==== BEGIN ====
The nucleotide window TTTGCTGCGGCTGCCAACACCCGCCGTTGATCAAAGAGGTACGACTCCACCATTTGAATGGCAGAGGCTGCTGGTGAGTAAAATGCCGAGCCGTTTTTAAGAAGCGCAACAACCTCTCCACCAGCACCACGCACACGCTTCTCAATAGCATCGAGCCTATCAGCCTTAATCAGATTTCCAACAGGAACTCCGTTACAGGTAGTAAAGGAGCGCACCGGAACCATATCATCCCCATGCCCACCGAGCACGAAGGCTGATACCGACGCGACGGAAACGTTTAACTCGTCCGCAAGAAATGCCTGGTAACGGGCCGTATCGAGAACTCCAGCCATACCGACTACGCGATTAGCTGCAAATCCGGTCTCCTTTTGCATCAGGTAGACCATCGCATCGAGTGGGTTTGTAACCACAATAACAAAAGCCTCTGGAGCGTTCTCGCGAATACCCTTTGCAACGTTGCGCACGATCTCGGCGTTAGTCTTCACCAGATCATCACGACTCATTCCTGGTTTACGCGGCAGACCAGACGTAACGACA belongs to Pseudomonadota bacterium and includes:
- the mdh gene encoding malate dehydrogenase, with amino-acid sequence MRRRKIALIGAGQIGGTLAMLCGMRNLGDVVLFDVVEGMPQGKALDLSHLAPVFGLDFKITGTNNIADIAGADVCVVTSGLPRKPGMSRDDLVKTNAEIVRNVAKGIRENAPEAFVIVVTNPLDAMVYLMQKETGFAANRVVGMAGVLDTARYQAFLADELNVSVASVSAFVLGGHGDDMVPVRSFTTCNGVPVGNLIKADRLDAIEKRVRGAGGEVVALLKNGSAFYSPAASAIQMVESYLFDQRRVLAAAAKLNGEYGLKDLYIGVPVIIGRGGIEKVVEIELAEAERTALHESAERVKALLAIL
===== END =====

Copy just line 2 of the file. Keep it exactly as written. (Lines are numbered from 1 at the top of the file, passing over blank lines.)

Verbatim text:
- the mdh gene encoding malate dehydrogenase, with amino-acid sequence MRRRKIALIGAGQIGGTLAMLCGMRNLGDVVLFDVVEGMPQGKALDLSHLAPVFGLDFKITGTNNIADIAGADVCVVTSGLPRKPGMSRDDLVKTNAEIVRNVAKGIRENAPEAFVIVVTNPLDAMVYLMQKETGFAANRVVGMAGVLDTARYQAFLADELNVSVASVSAFVLGGHGDDMVPVRSFTTCNGVPVGNLIKADRLDAIEKRVRGAGGEVVALLKNGSAFYSPAASAIQMVESYLFDQRRVLAAAAKLNGEYGLKDLYIGVPVIIGRGGIEKVVEIELAEAERTALHESAERVKALLAIL